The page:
To measure this for Russell Westbrook, I’ve chosen 5 of the most prominent players that recently switched teams to or from Oklahoma City: Victor Oladipo, Kevin Durant, Carmelo Anthony, Paul George and Enes Kantor. Three left Oklahoma City and two went there from another team. For the two that went there, Paul George and Carmelo Anthony, I’ll compare year-to-date this season (playing with Westbrook) vs their shooting percentage last year (without Westbrook). For Kantor and Oladipo, the percentage last year will be titled “with Westbrook” and this year “without Westbrook” and for Durant, the seasons in question are the 2015-16 season (with Westbrook) vs the 2016-17 season (without Westbrook).
Given that the league average is to shoot 45.7%, shooting below that can hurt a team, while shooting above that should help. An average team takes 85.4 shots per game, so a 4.0% swing translates to over 8.0 points a game. To put that in perspective, the three teams with the best records this season are the Rockets, Warriors and Celtics and they had first, second and fourth best Plus/Minus for the season at +11.0, +11.0 and +5.9, respectively. The Thunder came in at plus 0.8. If they scored 8 more points a game (without giving up more) their Plus/Minus would have been on a par with the top three teams, and their record likely would be quite a bit better than 12 and 14.
Curry and His Teammates Make Others Better
How does Curry compare? Let’s look at the same statistics for Durant, Andrew Bogut, Harrison Barnes, Zaza Pachulia and Ian Clark (the primary player who left the Warriors). For Barnes, Bogut, Pachulia and Durant I’ll compare the 2015 and 2016 seasons and for Clark I’ll use 2016 vs this season-to-date.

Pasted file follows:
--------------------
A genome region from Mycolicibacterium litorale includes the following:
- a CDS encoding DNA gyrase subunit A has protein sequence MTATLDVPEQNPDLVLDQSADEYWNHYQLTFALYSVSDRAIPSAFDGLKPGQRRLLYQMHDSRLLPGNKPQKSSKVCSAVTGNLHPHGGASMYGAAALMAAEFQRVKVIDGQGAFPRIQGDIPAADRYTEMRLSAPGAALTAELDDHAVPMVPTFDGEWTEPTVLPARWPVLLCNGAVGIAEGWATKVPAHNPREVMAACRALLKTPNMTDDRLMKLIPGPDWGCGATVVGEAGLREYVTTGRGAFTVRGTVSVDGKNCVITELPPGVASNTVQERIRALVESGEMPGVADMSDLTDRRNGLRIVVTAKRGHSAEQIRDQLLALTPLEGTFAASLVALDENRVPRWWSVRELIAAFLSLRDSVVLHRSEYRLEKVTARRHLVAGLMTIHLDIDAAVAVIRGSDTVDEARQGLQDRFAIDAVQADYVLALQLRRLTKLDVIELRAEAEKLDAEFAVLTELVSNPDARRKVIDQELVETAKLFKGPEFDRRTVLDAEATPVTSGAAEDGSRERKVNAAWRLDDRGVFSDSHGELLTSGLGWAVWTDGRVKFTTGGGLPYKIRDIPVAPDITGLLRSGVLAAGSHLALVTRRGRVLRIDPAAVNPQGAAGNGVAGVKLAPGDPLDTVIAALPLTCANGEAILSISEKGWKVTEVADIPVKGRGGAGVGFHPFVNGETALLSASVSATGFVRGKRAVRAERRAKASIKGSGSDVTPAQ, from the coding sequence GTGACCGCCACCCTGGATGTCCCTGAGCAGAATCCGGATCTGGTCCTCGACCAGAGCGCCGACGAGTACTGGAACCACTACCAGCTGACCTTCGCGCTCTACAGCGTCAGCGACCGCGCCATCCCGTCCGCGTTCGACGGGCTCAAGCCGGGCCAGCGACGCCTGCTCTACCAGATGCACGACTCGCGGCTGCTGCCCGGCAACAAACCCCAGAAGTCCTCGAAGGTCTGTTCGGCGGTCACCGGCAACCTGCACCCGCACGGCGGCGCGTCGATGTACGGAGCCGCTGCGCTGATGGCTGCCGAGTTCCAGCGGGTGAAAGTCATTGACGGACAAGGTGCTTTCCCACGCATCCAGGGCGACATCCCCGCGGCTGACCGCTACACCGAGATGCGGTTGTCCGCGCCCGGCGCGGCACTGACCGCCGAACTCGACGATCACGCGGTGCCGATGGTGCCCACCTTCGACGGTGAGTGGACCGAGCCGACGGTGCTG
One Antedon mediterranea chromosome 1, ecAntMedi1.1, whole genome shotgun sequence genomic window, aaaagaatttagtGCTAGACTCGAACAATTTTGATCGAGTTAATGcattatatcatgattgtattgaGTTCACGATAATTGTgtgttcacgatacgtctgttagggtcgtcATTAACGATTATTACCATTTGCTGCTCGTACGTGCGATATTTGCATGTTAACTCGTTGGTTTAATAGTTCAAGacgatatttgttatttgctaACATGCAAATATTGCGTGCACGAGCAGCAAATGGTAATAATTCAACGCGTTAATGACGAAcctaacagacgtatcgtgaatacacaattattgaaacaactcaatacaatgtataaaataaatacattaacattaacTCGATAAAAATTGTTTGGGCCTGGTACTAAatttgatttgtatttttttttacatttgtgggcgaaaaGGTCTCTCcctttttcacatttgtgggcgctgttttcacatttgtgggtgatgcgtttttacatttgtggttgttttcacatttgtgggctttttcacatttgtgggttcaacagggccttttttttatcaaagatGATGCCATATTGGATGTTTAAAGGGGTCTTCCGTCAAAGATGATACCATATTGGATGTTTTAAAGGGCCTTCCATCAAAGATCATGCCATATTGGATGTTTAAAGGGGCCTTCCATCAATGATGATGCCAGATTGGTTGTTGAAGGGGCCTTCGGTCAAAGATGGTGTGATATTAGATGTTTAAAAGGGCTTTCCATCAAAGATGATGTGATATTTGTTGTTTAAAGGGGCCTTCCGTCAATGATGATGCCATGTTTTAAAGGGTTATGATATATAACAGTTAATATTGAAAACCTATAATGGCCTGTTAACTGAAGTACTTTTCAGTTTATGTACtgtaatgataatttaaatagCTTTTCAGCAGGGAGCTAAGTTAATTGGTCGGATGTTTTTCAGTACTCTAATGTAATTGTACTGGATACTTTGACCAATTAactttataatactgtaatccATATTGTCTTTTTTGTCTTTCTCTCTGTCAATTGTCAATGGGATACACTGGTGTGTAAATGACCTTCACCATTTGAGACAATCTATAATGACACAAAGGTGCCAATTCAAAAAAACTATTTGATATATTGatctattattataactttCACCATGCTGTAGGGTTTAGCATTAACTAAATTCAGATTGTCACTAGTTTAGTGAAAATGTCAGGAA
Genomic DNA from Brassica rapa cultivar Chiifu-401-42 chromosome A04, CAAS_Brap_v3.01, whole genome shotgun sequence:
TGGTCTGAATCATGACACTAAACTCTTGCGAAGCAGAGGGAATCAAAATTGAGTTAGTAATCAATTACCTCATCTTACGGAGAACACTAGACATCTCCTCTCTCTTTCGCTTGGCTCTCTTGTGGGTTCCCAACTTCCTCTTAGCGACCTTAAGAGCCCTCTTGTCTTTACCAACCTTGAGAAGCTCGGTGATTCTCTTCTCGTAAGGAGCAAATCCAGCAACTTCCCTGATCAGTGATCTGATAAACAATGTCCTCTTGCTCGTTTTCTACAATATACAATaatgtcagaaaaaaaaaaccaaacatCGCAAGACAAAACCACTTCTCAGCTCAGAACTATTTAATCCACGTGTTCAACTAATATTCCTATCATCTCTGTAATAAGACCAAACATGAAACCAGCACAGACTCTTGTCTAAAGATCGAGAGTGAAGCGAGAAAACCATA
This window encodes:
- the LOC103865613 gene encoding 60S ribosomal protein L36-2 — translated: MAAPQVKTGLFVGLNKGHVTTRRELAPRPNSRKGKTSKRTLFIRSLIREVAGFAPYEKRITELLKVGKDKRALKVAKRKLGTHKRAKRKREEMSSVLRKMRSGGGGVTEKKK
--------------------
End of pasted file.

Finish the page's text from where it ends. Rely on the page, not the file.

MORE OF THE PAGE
So, besides being one of the best shooters to play the game, Curry also has a dramatic impact on the efficiency of other players on his team. Perhaps it’s because opponents need to double team him, which allows other players to be less guarded. Perhaps it’s because he bought into Kerr’s “spread the floor, move the ball philosophy”. Whatever the case, his willingness to give up the ball certainly has an impact. And that impact, plus his own shooting efficiency, clearly leads to the Warriors being an impressive scoring machine. As an aside, recent Warrior additions Casspi and Young are also having the best shooting percentages of their careers.
Westbrook is a Great Player Who Could be Even Better
I want to make it clear that I believe Russell Westbrook is a great player. His speed, agility and general athleticism allow him to do things that few other players can match. He can be extremely effective driving to the basket when it is done under control. But, he is not a great outside shooter and could help his team more by taking fewer outside shots and playing less one/one basketball. Many believed that the addition of George and Anthony would make Oklahoma City a force to be reckoned with, but to date this has not been the case. Despite the theoretic offensive power these three bring to the table, the team is 24th in the league in scoring at 101.8 per game, 15 points per game behind the league leading Warriors. This may change over the course of the season but I believe that each of them playing less one/one basketball would help.